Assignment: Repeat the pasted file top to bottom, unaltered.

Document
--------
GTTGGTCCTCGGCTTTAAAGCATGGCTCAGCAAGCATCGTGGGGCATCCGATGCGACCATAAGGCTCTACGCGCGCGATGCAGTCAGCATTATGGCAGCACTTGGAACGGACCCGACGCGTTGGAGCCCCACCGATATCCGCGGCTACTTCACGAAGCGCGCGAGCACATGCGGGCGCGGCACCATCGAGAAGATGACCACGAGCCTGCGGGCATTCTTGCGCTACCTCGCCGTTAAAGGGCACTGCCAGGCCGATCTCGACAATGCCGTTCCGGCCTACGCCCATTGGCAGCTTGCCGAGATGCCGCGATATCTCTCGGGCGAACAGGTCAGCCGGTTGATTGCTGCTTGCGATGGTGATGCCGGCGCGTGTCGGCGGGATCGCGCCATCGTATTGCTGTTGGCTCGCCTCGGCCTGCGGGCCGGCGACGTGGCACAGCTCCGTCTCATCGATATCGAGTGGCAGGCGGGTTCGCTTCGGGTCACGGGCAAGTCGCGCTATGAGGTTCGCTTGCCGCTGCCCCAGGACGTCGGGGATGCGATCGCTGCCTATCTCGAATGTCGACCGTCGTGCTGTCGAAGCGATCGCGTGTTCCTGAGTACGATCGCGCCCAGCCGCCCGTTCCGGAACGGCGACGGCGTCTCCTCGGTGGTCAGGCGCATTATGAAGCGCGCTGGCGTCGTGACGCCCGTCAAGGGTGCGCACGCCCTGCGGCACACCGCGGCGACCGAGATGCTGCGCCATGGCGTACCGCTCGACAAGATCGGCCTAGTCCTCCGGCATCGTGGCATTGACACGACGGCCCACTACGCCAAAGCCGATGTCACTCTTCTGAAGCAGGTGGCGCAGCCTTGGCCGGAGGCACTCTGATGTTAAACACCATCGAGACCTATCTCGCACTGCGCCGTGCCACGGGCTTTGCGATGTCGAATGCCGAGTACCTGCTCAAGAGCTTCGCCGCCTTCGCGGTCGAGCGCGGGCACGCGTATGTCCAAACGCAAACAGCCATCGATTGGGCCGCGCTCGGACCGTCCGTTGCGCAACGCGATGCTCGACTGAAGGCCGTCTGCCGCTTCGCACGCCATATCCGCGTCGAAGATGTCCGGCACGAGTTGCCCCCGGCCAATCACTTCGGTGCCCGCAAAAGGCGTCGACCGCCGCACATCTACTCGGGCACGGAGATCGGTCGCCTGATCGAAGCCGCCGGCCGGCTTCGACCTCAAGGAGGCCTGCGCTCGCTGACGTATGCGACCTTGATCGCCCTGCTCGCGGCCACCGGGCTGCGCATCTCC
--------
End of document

GTTGGTCCTCGGCTTTAAAGCATGGCTCAGCAAGCATCGTGGGGCATCCGATGCGACCATAAGGCTCTACGCGCGCGATGCAGTCAGCATTATGGCAGCACTTGGAACGGACCCGACGCGTTGGAGCCCCACCGATATCCGCGGCTACTTCACGAAGCGCGCGAGCACATGCGGGCGCGGCACCATCGAGAAGATGACCACGAGCCTGCGGGCATTCTTGCGCTACCTCGCCGTTAAAGGGCACTGCCAGGCCGATCTCGACAATGCCGTTCCGGCCTACGCCCATTGGCAGCTTGCCGAGATGCCGCGATATCTCTCGGGCGAACAGGTCAGCCGGTTGATTGCTGCTTGCGATGGTGATGCCGGCGCGTGTCGGCGGGATCGCGCCATCGTATTGCTGTTGGCTCGCCTCGGCCTGCGGGCCGGCGACGTGGCACAGCTCCGTCTCATCGATATCGAGTGGCAGGCGGGTTCGCTTCGGGTCACGGGCAAGTCGCGCTATGAGGTTCGCTTGCCGCTGCCCCAGGACGTCGGGGATGCGATCGCTGCCTATCTCGAATGTCGACCGTCGTGCTGTCGAAGCGATCGCGTGTTCCTGAGTACGATCGCGCCCAGCCGCCCGTTCCGGAACGGCGACGGCGTCTCCTCGGTGGTCAGGCGCATTATGAAGCGCGCTGGCGTCGTGACGCCCGTCAAGGGTGCGCACGCCCTGCGGCACACCGCGGCGACCGAGATGCTGCGCCATGGCGTACCGCTCGACAAGATCGGCCTAGTCCTCCGGCATCGTGGCATTGACACGACGGCCCACTACGCCAAAGCCGATGTCACTCTTCTGAAGCAGGTGGCGCAGCCTTGGCCGGAGGCACTCTGATGTTAAACACCATCGAGACCTATCTCGCACTGCGCCGTGCCACGGGCTTTGCGATGTCGAATGCCGAGTACCTGCTCAAGAGCTTCGCCGCCTTCGCGGTCGAGCGCGGGCACGCGTATGTCCAAACGCAAACAGCCATCGATTGGGCCGCGCTCGGACCGTCCGTTGCGCAACGCGATGCTCGACTGAAGGCCGTCTGCCGCTTCGCACGCCATATCCGCGTCGAAGATGTCCGGCACGAGTTGCCCCCGGCCAATCACTTCGGTGCCCGCAAAAGGCGTCGACCGCCGCACATCTACTCGGGCACGGAGATCGGTCGCCTGATCGAAGCCGCCGGCCGGCTTCGACCTCAAGGAGGCCTGCGCTCGCTGACGTATGCGACCTTGATCGCCCTGCTCGCGGCCACCGGGCTGCGCATCTCC